Summer academy promotes math for Black middle school boys
Over the years, teachers and administrators in Charlottesville and Albemarle public schools noticed that few African American boys were enrolling in algebra classes in the 8th grade. That put them behind on the path to college and a possible career in science, technology, engineering or math, and it worried a civic group called 100 Black Men of Central Virginia. The head of its education committee is retired teacher Rickey White.
“Teachers and administrators are making decisions about what classes students are going to be tracked in, and if they don’t know, if parents don’t know the capabilities of the students, many times students will get overlooked,” he explains.
So this summer, 100 Black Men offered students a free intensive course called M-Cubed, short for Math, Men and Mission.
Today, the kids are trying out virtual reality headsets – learning about systems engineering from a professor at UVA. On other days they’ll do various hands-on activities and experiments which underscore the importance of math.
“We’re teaching them the math they’re going to be learning next year to kind of give them that head start, so when they get to the classroom they’re not thrown off by new concepts and ideas,” says Daniel Fairley, president of 100 Black Men.
The program also works to instill a positive mental attitude about school and life.
“We have a saying within the group: good, better, best! Never let it rest until your good is better and your better is best.!" says Rickey White. "We say, ‘Hey, if you find yourself dropping down in your attitude and your work, you need to learn how to shift at least to good and then better, then best. Never let it rest until your good is better and your better is best.”
And Fairley says organizers want students to meet education professionals of color.
“Our model at 100 Black Men of Central Virginia is: What they see is what they’ll be. Very few of them actually have Black male teachers. I’m a person with a master’s degree in education, and I have never once in my life had a black male teacher from kindergarten through my master’s degree," he recalls.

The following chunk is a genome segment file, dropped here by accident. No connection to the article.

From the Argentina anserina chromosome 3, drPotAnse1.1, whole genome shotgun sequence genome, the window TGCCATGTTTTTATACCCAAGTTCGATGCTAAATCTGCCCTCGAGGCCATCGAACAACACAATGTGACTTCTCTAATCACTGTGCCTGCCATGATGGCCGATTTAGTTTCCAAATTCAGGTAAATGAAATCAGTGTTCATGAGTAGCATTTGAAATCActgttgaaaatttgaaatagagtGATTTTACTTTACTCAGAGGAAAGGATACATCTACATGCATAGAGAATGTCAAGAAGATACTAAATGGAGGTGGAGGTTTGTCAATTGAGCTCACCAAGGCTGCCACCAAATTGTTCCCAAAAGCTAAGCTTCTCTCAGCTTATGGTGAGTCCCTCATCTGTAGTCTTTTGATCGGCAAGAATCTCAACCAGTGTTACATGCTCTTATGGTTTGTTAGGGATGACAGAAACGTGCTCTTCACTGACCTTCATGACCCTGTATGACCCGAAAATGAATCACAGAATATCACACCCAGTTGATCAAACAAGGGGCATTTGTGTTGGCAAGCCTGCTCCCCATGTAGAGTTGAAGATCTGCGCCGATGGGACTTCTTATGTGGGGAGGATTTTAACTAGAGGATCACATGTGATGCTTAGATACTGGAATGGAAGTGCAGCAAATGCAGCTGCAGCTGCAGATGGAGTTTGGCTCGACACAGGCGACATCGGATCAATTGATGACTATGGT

Here, students have that opportunity, and they get early exposure to academics who are excited about their fields.
“We are now taking our students and putting them in front of professors, putting them in front of people who have PhDs, and are understanding math on a completely different level than what they’re being taught in school," Fairley says.
The credo of M-Cubed pledges: We never fail, because we never give up. We never make excuses. We choose to live honestly, non-violently and with integrity. We believe in ourselves and in each other. Talk to the kids, and it’s clear they are fully on board.
“They motivate you to do more than you think you can, and I’m very excited for next year," says one child. "I’m happy to be with my African-American brothers, and the teachers are really welcoming," reports another.
“The teachers push me to be better than what I am now, “ says another. "Not everybody can get this opportunity. It’s a privilege. I feel comfortable around my brothers, and it’s just a wonderful place.”
Rickey White says even more students will be part of the program this fall with free tutoring and instruction on how to put math to work in the market.
“We actually pay students $25 just to come in and learn about the stock market, to learn about savings, to learn about investing.”
But the extra curriculars don’t stop there. Members of the Math-Cubed cohort will also meet professionals from many different fields – exposing them to the many career options that lie ahead.